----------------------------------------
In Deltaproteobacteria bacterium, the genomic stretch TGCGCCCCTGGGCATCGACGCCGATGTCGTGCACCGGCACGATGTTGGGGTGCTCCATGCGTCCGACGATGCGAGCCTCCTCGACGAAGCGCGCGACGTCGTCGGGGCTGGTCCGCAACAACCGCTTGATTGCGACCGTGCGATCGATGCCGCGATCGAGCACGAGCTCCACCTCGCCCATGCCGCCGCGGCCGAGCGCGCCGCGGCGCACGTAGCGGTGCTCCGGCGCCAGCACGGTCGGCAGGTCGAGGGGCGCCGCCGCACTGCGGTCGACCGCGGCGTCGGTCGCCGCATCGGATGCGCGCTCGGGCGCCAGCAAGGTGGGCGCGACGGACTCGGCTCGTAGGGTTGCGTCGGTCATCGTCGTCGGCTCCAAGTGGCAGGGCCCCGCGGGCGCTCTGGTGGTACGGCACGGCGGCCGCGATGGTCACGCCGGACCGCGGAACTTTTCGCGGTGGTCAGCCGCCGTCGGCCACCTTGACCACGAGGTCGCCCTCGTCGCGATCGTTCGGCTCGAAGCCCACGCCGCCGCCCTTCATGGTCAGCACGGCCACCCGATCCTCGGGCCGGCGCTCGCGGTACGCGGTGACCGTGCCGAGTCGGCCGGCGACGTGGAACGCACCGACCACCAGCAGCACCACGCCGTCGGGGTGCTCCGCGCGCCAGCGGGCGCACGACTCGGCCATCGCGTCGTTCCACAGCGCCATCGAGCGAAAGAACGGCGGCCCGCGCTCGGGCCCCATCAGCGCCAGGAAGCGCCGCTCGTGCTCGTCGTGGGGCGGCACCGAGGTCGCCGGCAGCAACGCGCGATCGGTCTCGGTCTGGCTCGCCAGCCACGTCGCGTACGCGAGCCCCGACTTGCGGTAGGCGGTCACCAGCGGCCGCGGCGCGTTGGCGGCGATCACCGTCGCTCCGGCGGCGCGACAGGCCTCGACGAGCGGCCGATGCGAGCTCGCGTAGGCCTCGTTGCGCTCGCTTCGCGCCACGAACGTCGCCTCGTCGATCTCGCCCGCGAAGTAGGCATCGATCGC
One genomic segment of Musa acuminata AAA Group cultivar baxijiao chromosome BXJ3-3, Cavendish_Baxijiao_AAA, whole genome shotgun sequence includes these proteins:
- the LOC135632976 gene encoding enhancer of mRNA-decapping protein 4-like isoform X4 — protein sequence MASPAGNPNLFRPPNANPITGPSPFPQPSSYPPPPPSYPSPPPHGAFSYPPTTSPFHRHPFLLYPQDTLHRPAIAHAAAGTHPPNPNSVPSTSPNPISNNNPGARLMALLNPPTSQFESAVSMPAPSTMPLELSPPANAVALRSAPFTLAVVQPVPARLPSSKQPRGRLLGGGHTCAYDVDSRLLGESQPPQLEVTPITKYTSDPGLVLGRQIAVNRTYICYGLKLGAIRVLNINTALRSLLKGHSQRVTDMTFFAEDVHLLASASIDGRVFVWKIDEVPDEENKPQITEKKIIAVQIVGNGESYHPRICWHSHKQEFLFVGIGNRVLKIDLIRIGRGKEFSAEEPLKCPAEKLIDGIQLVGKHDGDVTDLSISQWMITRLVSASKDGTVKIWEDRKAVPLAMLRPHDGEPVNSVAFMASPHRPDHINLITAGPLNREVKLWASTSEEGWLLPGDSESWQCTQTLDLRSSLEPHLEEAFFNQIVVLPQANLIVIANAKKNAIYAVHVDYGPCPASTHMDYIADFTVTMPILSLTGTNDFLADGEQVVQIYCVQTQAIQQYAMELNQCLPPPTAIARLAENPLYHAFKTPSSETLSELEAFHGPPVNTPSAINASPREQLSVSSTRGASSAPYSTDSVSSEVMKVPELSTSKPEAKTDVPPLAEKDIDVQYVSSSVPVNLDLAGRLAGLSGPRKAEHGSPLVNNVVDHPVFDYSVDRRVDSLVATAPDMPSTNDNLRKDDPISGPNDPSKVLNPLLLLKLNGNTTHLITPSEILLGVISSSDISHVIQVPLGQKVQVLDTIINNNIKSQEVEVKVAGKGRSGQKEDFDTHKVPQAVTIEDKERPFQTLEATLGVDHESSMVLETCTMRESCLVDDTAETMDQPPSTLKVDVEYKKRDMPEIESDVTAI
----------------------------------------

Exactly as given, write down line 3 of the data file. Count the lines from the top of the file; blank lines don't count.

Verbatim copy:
- the LOC135632976 gene encoding enhancer of mRNA-decapping protein 4-like isoform X4 — protein sequence MASPAGNPNLFRPPNANPITGPSPFPQPSSYPPPPPSYPSPPPHGAFSYPPTTSPFHRHPFLLYPQDTLHRPAIAHAAAGTHPPNPNSVPSTSPNPISNNNPGARLMALLNPPTSQFESAVSMPAPSTMPLELSPPANAVALRSAPFTLAVVQPVPARLPSSKQPRGRLLGGGHTCAYDVDSRLLGESQPPQLEVTPITKYTSDPGLVLGRQIAVNRTYICYGLKLGAIRVLNINTALRSLLKGHSQRVTDMTFFAEDVHLLASASIDGRVFVWKIDEVPDEENKPQITEKKIIAVQIVGNGESYHPRICWHSHKQEFLFVGIGNRVLKIDLIRIGRGKEFSAEEPLKCPAEKLIDGIQLVGKHDGDVTDLSISQWMITRLVSASKDGTVKIWEDRKAVPLAMLRPHDGEPVNSVAFMASPHRPDHINLITAGPLNREVKLWASTSEEGWLLPGDSESWQCTQTLDLRSSLEPHLEEAFFNQIVVLPQANLIVIANAKKNAIYAVHVDYGPCPASTHMDYIADFTVTMPILSLTGTNDFLADGEQVVQIYCVQTQAIQQYAMELNQCLPPPTAIARLAENPLYHAFKTPSSETLSELEAFHGPPVNTPSAINASPREQLSVSSTRGASSAPYSTDSVSSEVMKVPELSTSKPEAKTDVPPLAEKDIDVQYVSSSVPVNLDLAGRLAGLSGPRKAEHGSPLVNNVVDHPVFDYSVDRRVDSLVATAPDMPSTNDNLRKDDPISGPNDPSKVLNPLLLLKLNGNTTHLITPSEILLGVISSSDISHVIQVPLGQKVQVLDTIINNNIKSQEVEVKVAGKGRSGQKEDFDTHKVPQAVTIEDKERPFQTLEATLGVDHESSMVLETCTMRESCLVDDTAETMDQPPSTLKVDVEYKKRDMPEIESDVTAI